By Betsy Raymond Stevenson, posted January 4, 2013
By Betsy Raymond Stevenson, posted August 26, 2012
Last week, I watched a biotech CEO struggle with his very reluctant recognition that he needs to make a significant increase in his budget, and his time, for communications. The struggle was visceral: he won’t be able to measure how this money and time will support the company’s pipeline. It would be less painful for him if the increase was going to areas with a benefit he can quantify, like meetings with investors or setting up a sales and marketing function
This CEO is not unusual. Companies need to measure their return on investment and unquantifiable areas, like communications, like reputation, are hard to measure. This unquantifiability too often acts like an invisibility cloak because these areas don’t show up in standard ROI systems. This invisibility is dangerous. Revenues are quantifiable. Trust, respect, goodwill are not. But the loss of them in the biopharmaceutical industry has led to substitutes like the Sunshine Act, like billions of dollars in fines, that are only too measurable.
By Betsy Raymond Stevenson, posted June 19, 2012
Making the almost impossible to describe understandable
Yesterday, I sat down with some of the best science communicators I have ever met. They had just finished a presentation, ‘Understanding Biotech in the News,’ where I found myself cribbing descriptions that I fully intend to steal. In the interests of full disclosure – I have no connection with their company, BiotechPrimer, at all.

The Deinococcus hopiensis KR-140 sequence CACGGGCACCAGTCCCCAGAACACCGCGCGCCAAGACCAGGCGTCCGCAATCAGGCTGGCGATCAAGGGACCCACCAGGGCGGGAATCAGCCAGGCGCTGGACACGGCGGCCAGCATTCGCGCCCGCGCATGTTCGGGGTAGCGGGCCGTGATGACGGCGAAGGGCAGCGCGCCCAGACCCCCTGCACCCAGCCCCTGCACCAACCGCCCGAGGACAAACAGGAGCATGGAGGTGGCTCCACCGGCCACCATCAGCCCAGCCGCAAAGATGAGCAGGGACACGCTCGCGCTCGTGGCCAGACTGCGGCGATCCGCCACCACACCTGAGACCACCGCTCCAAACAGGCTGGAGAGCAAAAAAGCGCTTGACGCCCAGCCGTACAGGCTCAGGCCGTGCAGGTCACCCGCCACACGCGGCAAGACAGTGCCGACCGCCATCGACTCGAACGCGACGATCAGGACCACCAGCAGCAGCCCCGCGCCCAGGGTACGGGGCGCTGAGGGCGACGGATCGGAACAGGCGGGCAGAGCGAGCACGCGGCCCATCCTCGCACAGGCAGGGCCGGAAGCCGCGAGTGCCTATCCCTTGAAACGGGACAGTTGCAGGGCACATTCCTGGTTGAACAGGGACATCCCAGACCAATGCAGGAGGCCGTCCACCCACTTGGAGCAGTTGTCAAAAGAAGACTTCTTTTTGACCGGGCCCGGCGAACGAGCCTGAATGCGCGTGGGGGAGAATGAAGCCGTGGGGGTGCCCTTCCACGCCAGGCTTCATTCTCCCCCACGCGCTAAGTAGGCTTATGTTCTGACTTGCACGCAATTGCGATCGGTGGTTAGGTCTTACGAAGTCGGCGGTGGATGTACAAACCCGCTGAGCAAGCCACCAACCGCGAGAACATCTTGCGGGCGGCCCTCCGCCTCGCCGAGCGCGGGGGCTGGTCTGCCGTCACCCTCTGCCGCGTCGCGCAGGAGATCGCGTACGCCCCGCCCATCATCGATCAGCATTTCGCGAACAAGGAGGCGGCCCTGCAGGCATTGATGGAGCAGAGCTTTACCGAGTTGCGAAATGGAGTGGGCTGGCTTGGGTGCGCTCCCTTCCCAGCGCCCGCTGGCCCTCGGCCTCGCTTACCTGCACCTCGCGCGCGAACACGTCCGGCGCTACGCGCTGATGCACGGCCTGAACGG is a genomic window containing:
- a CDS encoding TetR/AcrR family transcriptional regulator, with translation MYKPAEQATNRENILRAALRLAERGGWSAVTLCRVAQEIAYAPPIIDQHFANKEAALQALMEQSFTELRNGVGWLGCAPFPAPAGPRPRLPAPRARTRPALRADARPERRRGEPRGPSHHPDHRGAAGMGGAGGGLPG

When I asked Stacey Franklin, BiotechPrimer founder and owner, and instructors Timothy Fawcett, Ph.D. and Karin Lucas, Ph.D., for their advice on explaining biotechnology processes and science in general to laypeople, their responses affirmed basic principles of good communications (don’t assume, avoid jargon). Their application of these principles and their ability to provide almost soundbite length explanations of complex topics is what sets them apart. Following are some examples:
A biologic is a substance derived from living material, such as cells or tissues, to treat or cure disease. These living materials include protein therapeutics, vaccines, organs and tissues, and cell therapies. Biologics are usually injectable, topical or surgically implanted.
How to make a biologic: You force a cell or organism to make a protein in a genetically modified cell.
On types of vaccines:
What we call 1st generation vaccines are made from whole pathogens (bacteria, viruses). The most well-known vaccine still made this way is the flu vaccine.
2nd generation vaccines are made from pathogen sub-units, particles from a bacteria or virus which are enough to stimulate the body’s antibody response